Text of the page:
The stars of Opera Colorado’s La Bohème dot the stage of the Ellie Caulkins Opera House, moving decisively through their blocking, getting so close to me that I feel compelled to step out of their way. Several more are visible as they dash around in the wings, and in my peripheral vision, I can make out the silhouette of the conductor and, behind him, the expanse of the entire theater. This view isn’t afforded by the Ellie’s most expensive ticket, or by some hyper-exclusive backstage pass. It’s available to the public, via virtual reality, at the NXT STG Collaborative Gallery gallery in Experience La Bohème.
Organized jointly by Opera Colorado and the University of Colorado Denver’s College of Arts & Media, Experience La Bohème comprises a suite of virtual- and augmented-reality displays, enabled by equipment ranging in sophistication from household iPads to Oculus Rift headsets, which offer viewers a behind-the-scenes glimpse at Opera Colorado’s process of mounting Puccini’s La Bohème last November. Once buckled into their VR goggles, visitors to the gallery can watch portions of the performance from the stage, view immersive clips of the opera from the orchestra pit, or — as I did — dizzily stumble around the 360-degree videoscape, awed by the very possibility of looking at rows of opera-house seats and ceiling-bound theatrical lighting rigs rendered so realistically.
This spectacle is the product of a months-long process, undertaken by UCD students and professors beginning last spring, when Chancellor Dorothy Horrell initiated a relationship between the university and Opera Colorado. Architecture students were invited to redesign the space that is now the NXT STG Gallery, building the light-filled “white cube” that currently houses the exhibition. Three more classes then worked to produce Experience La Bohème, creating augmented-reality posters, 360-degree videos, and short documentaries that explore the backstage spaces and production processes typically hidden from the general public. Daniel Stroh, a junior at UCD, says that while he typically views AR and VR as “novelty experiences,” he was surprised by how accessible it was from the creator’s side when his typography class was tasked with creating the AR posters that line the gallery.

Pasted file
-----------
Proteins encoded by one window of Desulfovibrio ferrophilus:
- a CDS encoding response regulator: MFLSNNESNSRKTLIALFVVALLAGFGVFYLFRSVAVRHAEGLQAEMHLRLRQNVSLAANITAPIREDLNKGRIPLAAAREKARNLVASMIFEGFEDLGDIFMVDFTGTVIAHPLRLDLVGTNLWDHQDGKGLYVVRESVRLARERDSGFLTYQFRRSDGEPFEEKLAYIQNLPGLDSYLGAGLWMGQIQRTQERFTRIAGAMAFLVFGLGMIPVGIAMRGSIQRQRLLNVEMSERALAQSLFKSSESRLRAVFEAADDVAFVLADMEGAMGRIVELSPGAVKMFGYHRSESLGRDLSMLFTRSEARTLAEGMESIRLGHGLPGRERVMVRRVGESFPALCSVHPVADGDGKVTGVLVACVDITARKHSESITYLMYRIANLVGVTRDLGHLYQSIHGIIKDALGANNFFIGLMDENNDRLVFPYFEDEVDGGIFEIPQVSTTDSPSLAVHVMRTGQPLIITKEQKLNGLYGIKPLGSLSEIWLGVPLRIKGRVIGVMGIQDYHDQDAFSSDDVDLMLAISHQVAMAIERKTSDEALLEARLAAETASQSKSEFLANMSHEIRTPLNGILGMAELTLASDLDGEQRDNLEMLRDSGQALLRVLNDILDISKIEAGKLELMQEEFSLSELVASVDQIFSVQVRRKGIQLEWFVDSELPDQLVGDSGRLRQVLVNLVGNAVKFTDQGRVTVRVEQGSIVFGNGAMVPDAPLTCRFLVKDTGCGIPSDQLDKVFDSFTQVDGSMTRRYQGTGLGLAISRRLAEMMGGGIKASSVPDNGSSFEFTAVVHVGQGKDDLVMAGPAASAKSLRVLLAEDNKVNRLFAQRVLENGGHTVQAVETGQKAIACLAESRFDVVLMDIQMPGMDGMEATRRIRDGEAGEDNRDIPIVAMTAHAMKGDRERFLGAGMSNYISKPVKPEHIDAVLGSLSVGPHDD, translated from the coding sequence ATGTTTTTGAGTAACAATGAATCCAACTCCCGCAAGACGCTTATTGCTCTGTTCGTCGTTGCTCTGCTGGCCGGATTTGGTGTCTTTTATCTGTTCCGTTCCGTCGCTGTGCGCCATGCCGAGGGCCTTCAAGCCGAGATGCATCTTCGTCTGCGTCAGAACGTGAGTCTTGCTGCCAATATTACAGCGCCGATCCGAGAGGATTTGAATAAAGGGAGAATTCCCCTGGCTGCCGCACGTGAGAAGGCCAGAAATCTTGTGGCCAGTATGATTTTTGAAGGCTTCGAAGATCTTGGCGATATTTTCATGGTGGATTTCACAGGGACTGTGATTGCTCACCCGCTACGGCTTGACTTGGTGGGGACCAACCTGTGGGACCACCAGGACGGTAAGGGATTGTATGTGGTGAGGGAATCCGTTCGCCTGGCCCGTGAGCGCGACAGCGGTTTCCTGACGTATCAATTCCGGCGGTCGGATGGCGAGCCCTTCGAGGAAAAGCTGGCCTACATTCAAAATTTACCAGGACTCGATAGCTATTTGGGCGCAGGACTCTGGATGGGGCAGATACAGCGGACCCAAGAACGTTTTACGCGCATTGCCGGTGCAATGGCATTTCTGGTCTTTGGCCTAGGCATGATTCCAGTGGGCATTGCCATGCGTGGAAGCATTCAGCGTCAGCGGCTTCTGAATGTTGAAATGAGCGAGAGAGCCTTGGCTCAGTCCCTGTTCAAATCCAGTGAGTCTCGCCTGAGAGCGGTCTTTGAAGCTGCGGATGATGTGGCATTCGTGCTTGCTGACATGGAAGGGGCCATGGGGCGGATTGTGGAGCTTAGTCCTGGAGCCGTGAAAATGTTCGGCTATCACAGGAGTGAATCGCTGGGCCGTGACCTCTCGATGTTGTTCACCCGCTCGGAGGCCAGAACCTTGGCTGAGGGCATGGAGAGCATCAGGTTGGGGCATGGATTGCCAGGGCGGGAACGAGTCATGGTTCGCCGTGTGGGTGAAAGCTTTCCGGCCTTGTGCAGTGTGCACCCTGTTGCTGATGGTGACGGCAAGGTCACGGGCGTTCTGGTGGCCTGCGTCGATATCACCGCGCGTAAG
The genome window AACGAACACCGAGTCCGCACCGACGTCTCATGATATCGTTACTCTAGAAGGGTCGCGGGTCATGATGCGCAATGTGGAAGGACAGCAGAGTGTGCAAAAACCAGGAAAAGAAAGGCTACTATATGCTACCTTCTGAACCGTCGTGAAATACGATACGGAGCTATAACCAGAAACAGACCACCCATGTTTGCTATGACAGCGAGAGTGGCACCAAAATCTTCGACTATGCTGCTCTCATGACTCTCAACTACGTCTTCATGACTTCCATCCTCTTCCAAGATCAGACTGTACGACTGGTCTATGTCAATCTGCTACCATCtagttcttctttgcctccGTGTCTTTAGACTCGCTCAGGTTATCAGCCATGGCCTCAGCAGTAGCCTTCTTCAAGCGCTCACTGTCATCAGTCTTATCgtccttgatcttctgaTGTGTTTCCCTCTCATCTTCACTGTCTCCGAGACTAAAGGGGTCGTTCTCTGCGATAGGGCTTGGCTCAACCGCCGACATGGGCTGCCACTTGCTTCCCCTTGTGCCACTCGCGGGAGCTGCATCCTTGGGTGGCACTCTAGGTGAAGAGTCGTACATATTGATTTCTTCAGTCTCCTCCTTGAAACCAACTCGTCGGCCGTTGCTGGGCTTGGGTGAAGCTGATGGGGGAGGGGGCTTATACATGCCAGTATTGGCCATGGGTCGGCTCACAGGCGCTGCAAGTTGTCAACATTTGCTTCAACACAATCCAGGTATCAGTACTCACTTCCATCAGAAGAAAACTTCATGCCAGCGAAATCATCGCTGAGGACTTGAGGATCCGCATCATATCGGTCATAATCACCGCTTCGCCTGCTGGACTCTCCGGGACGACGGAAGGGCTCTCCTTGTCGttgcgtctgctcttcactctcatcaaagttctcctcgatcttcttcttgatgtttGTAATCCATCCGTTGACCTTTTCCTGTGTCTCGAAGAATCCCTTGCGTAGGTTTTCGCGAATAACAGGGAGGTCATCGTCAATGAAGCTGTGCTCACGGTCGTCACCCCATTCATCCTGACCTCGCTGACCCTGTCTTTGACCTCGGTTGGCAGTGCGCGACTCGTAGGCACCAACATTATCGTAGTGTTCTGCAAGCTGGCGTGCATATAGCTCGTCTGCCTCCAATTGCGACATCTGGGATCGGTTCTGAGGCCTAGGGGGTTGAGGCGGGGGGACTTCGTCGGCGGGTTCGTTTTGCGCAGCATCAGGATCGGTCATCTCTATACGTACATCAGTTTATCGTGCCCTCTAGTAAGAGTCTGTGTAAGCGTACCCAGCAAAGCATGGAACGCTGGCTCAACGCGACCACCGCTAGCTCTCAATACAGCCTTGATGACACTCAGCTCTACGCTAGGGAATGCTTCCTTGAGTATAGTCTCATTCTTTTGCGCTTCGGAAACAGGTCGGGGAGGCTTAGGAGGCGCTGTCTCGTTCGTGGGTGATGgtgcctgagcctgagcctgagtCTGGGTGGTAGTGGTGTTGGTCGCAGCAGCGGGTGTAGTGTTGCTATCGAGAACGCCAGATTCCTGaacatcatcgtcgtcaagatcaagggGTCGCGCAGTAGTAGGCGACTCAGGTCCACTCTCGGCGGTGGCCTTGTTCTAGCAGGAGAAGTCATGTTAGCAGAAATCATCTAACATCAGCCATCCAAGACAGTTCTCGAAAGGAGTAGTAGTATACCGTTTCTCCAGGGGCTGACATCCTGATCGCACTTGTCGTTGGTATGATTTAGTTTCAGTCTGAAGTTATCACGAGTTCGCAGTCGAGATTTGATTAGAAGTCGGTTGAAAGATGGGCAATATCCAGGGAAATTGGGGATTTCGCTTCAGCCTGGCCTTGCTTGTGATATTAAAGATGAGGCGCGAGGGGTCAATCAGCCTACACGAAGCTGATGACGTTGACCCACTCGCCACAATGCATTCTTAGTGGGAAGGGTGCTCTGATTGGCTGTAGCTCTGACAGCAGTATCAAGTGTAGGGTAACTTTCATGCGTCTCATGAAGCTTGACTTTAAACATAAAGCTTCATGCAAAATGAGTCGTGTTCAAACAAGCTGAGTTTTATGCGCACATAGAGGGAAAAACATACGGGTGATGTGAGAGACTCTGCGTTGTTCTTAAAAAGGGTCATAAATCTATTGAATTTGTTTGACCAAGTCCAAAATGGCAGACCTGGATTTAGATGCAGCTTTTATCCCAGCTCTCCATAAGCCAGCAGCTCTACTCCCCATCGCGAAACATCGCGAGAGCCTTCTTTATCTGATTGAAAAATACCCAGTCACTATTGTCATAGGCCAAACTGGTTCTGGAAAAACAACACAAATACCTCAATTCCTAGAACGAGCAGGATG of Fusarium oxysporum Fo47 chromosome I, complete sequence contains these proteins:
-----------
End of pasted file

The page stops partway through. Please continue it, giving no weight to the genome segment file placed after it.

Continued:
But the learning that takes place in the NXT STG gallery isn’t limited to those on the UCD enrollment roster. Travis Vermilye and Michelle Carpenter — the professors behind the project — aim to bring a new dimension of openness and excitement to the opera, long considered among the most inaccessible of the performing arts. To Carpenter, this technology can powerfully engage a younger demographic to whom opera might not be intrinsically appealing: “So much now, kids are told not to use their phone, to put their phone away,” she observes. “This actually asks you to bring your phone out and engage with the experience so that you can actually interact and learn something from it.”
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SHOW ME HOW
Opera Colorado’s eagerness to bring in younger audiences underscored the project, says Carpenter. Such an ambition, hinging on the adoption of cutting-edge technology, can often backfire, reading as strained or out of touch. This is, thankfully, not the case with Experience La Bohème. Rather than simply filming a performance from start to finish, Carpenter and Vermilye opted to focus on creating videos and AR experiences that enrich the experience of watching La Bohème, not just replicate it. The exhibition’s 360-degree video clips were shot during final dress rehearsal, granting viewers virtual access to Opera Colorado’s inner workings. The clips are supported by a series of floor-to-ceiling posters that, when viewed through an iPad camera, reveal animations about characters, photos from the dressing room, and costumes come to life. Carpenter describes this experience as cinema verité for the Internet age; Vermilye suggests this exclusive backstage access gives rise to a sort of voyeuristic excitement. “It’s like you’re a fly on the wall: Nobody knows you’re there, but you’re in that space, watching something that other people don’t get to see.”
VR technology might also help alleviate some of the economic barriers that give opera its reputation for inaccessibility. Vermilye and Carpenter have already laid the groundwork for the exhibition to reach beyond the gallery, preparing a series of 360-degree videos online, where anyone will be able to watch them, albeit flattened onto their computer screen. A more authentic approximation of the immersive VR experience could be possible with a smartphone and cheap headset like Google Cardboard — and, as Carpenter hopes, eventually with a more available and affordable descendant of the Oculus Rift.
Carpenter and Vermilye agree that the potential of such technologies extends far beyond the performing-arts complex. For Carpenter, one of the most promising possibilities would capitalize on AR and VR’s capacity to promote empathy. One example that she offers: by overlaying images onto a user’s field of vision, these technologies could help people visualize the impacts of climate change. “I think that’s what we need to do, is make people go, ‘Oh, I see it. I didn’t see it before, but I see it now.’”
Experience La Bohème exhibition, through May 2018, NXT STG Collaborative Gallery, Denver Performing Arts Complex.